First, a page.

Experiments presented in a previous paper established proof-of-principle that water, the most prevalent contaminant in
high-vacuum cryogenic systems, initially collects on the surfaces of optical components as a thin film of ice, and thus
can be detected and its thickness measured via multiple-beam thin-film interference phenomena. In those earlier
experiments, a molecular sieve zeolite in a canister external to a vacuum chamber served as a water source, while the
buildup of ice was measured using a HeNe laser beam reflected off the surface of a mirror with a quartz crystal
microbalance (QCM) used for verification of the mass accumulation. Additional experiments have improved upon the
techniques used earlier and provided further insight into the ice accumulation process. Use of a shorter wavelength (450
nm) laser in conjunction with a first-surface gold mirror produced greater depth of modulation and thus increased signal-to-
noise ratio in the light interference. Data reduction using cross-correlation analysis over single-period interference
records provided more accuracy and precision in the ice thickness measurements. Ice buildup under varying pressure
and temperature ranges established baseline conditions for transparent thin-film deposition, and the transition to ice
fracture and specular reflection. These recent experiments have demonstrated that the optical monitoring of ice
accumulation via multiple-beam interference is applicable over a wider range of mass and thicknesses than the
conventionally-used QCM method.
Standard vacuum practices mitigate the presence of water vapor and contamination inside cryogenic vacuum chambers. However, anomalies can occur in the facility that can cause the accumulation of amorphous water ice on optics and test articles. Under certain conditions, the amorphous ice on optical components shatters, which leads to a reduction in signal or failure of the component. An experiment was performed to study and measure the deposition of water (H2O) ice on optical surfaces under high-vacuum cryogenic conditions. Water was introduced into a cryogenic vacuum chamber, via a hydrated molecular sieve zeolite, through an effusion cell and impinged upon a quartz-crystal microbalance (QCM) and first-surface gold-plated mirror. A laser and photodiode setup, external to the vacuum chamber, monitored the multiple-beam interference reflectance of the ice-mirror configuration while the QCM measured the mass deposition. Data indicates that water ice, under these conditions, accumulates as a thin film on optical surfaces to thicknesses over 45 microns and can be detected and measured by nonintrusive optical methods which are based upon multiple-beam interference phenomena. The QCM validated the interference measurements. This experiment established proof-of-concept for a miniature system for monitoring ice accumulation within the chamber.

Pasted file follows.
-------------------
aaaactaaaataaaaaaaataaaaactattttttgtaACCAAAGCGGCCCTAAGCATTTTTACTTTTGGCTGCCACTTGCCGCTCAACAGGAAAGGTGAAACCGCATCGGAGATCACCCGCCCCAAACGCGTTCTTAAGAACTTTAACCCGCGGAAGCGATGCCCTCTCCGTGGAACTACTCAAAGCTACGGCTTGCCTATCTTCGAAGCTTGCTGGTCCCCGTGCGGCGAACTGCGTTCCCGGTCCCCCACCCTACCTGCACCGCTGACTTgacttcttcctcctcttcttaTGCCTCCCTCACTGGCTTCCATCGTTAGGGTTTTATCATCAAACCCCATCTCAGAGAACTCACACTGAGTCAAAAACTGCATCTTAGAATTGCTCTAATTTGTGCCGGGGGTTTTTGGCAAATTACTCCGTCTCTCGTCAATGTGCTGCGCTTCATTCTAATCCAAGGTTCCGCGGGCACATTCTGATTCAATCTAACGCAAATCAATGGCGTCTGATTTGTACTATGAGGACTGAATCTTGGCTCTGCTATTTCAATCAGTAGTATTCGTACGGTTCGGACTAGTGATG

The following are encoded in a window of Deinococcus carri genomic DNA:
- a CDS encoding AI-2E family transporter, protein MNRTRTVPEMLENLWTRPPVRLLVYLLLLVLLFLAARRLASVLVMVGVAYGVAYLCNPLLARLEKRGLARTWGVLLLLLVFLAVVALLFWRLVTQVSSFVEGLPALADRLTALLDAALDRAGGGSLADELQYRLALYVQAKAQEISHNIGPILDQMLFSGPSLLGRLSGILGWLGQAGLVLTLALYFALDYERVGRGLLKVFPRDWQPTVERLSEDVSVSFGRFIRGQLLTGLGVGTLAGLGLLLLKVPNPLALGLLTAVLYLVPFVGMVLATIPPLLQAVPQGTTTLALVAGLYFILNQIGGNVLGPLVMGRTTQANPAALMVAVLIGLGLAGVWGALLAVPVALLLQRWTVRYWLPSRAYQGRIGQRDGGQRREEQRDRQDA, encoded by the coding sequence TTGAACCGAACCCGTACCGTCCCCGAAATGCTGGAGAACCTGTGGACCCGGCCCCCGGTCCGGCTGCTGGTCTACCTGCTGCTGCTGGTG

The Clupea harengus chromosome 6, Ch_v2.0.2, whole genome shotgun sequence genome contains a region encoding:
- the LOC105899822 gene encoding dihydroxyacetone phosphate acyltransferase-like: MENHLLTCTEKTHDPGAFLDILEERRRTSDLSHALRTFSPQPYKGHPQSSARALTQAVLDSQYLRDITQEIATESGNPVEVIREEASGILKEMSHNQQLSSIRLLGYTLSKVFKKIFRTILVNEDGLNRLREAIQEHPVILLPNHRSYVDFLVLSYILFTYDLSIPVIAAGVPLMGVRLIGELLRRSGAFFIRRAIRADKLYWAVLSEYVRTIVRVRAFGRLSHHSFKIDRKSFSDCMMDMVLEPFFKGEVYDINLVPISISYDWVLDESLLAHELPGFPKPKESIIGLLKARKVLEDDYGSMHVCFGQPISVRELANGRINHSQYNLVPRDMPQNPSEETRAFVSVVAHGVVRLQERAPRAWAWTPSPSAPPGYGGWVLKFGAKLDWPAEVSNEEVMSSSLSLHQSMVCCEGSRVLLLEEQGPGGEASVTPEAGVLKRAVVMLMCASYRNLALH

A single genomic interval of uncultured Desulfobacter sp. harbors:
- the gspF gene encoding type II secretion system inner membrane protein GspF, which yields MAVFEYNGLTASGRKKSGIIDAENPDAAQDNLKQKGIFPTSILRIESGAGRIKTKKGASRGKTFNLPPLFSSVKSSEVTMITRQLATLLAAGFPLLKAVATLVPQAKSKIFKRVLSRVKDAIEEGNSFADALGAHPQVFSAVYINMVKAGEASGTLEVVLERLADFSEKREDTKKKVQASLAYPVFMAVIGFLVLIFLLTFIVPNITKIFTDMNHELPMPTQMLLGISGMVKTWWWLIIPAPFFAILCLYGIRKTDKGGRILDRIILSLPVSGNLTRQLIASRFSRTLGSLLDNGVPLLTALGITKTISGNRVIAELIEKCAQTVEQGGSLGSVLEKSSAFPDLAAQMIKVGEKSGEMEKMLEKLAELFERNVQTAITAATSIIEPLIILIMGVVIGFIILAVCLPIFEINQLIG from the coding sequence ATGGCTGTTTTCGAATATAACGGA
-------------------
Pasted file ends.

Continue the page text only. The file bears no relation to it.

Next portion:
An experiment was performed to study and measure the deposition of water (H2O) ice on optical component surfaces
under high-vacuum cryogenic conditions. Water was introduced into a cryogenic vacuum chamber via a hydrated
molecular sieve zeolite housed in a valved external chamber, through an effusion cell, and impinged upon a quartz-crystal
microbalance (QCM) and first-surface gold-plated mirror. A laser and photodiode setup external to the vacuum
chamber monitored the multiple-beam interference reflectance of the ice-mirror configuration while the QCM measured
the mass deposition. Data acquired and analyzed from this experiment indicate that water ice under these conditions
accumulates on optical component surfaces as a thin film up to thicknesses over 45 microns and can be detected and
measured by nonintrusive optical methods based upon multiple-beam interference phenomena. The QCM, a well-established
measurement technique, was used to validate the interferometer.